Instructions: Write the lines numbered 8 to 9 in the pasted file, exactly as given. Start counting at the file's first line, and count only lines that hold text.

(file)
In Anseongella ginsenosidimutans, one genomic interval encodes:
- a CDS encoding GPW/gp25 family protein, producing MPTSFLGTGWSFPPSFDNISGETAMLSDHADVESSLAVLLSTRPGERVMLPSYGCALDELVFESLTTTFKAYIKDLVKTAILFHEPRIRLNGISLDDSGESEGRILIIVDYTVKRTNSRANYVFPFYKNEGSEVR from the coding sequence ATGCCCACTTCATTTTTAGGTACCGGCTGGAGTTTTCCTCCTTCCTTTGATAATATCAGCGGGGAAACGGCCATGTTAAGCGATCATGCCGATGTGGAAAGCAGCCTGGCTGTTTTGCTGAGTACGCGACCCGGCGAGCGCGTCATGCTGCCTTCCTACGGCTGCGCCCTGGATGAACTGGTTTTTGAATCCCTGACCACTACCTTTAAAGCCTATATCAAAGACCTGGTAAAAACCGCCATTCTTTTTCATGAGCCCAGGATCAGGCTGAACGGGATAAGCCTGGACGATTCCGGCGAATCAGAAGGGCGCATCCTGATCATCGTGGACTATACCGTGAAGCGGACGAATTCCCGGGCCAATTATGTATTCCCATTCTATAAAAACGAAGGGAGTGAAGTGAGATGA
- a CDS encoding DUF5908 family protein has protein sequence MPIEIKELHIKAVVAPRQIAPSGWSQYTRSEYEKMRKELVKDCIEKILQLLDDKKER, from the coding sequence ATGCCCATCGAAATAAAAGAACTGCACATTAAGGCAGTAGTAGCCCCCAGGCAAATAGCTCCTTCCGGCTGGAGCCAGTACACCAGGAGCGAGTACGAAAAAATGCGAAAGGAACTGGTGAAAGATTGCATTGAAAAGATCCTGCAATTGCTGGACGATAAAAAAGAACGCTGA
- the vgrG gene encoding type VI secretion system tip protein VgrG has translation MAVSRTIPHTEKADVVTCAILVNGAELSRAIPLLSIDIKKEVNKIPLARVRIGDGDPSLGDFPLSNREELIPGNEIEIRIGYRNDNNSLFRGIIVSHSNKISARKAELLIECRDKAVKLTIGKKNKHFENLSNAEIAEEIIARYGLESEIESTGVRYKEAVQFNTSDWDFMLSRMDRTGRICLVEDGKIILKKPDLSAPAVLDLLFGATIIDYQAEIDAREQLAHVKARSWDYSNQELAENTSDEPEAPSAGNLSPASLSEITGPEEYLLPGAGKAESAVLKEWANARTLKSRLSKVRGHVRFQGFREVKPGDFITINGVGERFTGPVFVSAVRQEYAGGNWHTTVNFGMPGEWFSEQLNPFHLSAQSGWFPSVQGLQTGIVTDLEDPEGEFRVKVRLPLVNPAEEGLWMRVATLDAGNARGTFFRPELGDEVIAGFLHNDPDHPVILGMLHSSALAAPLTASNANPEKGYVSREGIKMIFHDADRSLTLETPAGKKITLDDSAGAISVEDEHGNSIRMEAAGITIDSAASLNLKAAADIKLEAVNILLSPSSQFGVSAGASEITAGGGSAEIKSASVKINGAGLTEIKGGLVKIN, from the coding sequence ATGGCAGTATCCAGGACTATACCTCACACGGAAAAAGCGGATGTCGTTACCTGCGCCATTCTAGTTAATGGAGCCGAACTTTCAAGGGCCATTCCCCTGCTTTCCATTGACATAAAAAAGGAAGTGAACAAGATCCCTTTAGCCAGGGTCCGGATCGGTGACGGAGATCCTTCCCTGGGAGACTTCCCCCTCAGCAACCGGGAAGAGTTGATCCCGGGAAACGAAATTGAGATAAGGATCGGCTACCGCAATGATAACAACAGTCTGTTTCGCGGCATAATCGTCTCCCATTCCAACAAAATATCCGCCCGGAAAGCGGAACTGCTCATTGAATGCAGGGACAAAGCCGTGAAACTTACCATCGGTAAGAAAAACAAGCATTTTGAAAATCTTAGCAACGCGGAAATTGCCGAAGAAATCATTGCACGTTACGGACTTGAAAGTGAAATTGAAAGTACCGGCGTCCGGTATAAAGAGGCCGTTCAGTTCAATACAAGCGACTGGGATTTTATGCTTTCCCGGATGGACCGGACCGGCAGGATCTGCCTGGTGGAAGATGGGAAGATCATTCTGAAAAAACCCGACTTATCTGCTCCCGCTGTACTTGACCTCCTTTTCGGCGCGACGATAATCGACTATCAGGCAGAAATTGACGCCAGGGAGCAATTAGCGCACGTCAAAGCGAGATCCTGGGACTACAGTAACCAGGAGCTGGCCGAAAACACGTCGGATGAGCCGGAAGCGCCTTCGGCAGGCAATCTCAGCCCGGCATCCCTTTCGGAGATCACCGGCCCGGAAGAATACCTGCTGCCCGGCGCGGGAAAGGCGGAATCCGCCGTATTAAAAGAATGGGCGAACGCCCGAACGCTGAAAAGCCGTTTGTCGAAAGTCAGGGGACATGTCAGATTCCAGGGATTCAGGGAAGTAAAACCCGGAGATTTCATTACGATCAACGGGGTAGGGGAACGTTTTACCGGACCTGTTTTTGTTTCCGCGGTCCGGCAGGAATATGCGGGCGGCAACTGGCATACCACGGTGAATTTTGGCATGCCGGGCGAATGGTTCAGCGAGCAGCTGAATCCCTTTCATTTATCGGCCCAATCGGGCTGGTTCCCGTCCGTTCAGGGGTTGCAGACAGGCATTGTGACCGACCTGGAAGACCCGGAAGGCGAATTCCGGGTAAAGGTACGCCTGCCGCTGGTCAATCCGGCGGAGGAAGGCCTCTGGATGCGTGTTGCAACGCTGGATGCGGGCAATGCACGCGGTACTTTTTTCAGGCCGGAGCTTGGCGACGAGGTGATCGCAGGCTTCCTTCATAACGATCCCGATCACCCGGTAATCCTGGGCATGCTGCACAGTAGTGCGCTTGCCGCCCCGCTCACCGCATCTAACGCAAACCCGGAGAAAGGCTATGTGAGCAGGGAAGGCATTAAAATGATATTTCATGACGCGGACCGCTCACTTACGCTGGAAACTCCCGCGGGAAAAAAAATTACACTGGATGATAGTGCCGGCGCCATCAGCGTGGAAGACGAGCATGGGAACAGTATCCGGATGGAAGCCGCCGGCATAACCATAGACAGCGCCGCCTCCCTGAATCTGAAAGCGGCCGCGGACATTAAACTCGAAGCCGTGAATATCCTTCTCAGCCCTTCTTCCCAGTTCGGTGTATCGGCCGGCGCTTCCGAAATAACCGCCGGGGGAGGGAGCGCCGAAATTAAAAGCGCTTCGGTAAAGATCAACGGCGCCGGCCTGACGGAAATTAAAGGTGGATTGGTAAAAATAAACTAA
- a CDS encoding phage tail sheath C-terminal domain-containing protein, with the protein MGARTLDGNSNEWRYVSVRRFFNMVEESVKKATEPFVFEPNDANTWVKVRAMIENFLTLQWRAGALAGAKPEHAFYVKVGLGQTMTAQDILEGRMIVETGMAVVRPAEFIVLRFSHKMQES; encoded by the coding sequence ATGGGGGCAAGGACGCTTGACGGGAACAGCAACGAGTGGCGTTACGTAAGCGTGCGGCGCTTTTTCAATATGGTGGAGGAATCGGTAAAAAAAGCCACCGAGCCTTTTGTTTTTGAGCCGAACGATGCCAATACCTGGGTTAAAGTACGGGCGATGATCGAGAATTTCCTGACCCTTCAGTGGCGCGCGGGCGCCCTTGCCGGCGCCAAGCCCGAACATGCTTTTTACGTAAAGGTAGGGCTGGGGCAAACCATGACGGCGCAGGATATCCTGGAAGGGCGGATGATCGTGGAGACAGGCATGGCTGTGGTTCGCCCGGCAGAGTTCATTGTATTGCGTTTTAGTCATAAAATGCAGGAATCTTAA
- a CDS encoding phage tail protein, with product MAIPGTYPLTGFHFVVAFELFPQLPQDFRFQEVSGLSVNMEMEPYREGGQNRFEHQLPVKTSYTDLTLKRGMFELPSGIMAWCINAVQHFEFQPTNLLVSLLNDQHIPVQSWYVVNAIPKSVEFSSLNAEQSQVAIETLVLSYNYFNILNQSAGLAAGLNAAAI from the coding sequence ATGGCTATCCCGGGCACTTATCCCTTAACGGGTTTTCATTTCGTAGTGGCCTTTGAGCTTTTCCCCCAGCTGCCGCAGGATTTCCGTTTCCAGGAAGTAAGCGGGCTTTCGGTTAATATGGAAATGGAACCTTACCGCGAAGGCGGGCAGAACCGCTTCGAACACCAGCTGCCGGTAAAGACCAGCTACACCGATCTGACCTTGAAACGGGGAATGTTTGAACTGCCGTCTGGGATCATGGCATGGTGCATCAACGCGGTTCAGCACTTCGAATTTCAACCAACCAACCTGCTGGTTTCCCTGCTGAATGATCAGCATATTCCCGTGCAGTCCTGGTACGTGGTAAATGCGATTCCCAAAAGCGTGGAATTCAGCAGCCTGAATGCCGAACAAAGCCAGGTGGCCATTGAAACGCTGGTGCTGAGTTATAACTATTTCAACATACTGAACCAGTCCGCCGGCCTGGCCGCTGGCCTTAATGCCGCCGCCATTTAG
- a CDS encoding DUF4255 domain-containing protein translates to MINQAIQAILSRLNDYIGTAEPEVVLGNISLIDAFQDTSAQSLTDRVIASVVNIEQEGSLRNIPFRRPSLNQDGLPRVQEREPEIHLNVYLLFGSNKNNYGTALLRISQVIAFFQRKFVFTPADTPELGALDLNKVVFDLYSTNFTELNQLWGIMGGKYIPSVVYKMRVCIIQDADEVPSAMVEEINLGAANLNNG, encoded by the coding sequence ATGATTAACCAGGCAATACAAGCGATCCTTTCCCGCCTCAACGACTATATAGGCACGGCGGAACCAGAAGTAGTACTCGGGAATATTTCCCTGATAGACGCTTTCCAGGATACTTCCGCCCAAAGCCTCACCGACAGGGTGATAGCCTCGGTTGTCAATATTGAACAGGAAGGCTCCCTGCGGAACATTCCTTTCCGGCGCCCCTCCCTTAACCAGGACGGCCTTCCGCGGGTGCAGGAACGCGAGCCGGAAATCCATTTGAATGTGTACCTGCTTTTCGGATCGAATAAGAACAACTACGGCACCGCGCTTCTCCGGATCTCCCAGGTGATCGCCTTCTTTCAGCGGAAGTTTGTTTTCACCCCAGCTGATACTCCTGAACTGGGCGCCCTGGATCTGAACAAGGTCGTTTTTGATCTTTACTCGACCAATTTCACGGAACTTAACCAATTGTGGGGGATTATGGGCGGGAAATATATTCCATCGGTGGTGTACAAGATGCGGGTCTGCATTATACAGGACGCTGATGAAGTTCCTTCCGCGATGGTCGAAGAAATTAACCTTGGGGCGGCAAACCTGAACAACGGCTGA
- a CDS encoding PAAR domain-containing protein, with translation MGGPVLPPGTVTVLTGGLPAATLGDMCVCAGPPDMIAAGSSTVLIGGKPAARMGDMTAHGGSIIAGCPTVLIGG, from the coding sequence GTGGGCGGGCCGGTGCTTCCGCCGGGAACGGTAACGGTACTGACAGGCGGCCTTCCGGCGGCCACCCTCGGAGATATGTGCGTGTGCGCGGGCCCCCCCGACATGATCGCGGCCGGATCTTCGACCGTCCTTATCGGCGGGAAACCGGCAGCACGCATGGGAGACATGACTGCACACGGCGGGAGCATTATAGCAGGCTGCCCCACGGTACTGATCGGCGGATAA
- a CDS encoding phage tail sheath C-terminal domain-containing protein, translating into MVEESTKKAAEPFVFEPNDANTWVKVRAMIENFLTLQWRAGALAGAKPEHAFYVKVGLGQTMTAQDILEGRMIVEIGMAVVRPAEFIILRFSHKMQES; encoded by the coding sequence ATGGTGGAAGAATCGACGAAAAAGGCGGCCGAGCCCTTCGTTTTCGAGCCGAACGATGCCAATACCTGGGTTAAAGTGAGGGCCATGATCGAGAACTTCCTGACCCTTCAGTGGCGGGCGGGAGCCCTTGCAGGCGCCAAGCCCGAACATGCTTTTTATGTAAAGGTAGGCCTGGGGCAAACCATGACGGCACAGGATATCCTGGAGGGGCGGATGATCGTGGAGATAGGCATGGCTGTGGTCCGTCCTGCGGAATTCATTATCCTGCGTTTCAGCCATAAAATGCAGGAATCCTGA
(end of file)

- a CDS encoding PAAR domain-containing protein, with translation MGGPVLPPGTVTVLTGGLPAATLGDMCVCAGPPDMIAAGSSTVLIGGKPAARMGDMTAHGGSIIAGCPTVLIGG, from the coding sequence GTGGGCGGGCCGGTGCTTCCGCCGGGAACGGTAACGGTACTGACAGGCGGCCTTCCGGCGGCCACCCTCGGAGATATGTGCGTGTGCGCGGGCCCCCCCGACATGATCGCGGCCGGATCTTCGACCGTCCTTATCGGCGGGAAACCGGCAGCACGCATGGGAGACATGACTGCACACGGCGGGAGCATTATAGCAGGCTGCCCCACGGTACTGATCGGCGGATAA
- a CDS encoding phage tail sheath C-terminal domain-containing protein, translating into MVEESTKKAAEPFVFEPNDANTWVKVRAMIENFLTLQWRAGALAGAKPEHAFYVKVGLGQTMTAQDILEGRMIVEIGMAVVRPAEFIILRFSHKMQES; encoded by the coding sequence ATGGTGGAAGAATCGACGAAAAAGGCGGCCGAGCCCTTCGTTTTCGAGCCGAACGATGCCAATACCTGGGTTAAAGTGAGGGCCATGATCGAGAACTTCCTGACCCTTCAGTGGCGGGCGGGAGCCCTTGCAGGCGCCAAGCCCGAACATGCTTTTTATGTAAAGGTAGGCCTGGGGCAAACCATGACGGCACAGGATATCCTGGAGGGGCGGATGATCGTGGAGATAGGCATGGCTGTGGTCCGTCCTGCGGAATTCATTATCCTGCGTTTCAGCCATAAAATGCAGGAATCCTGA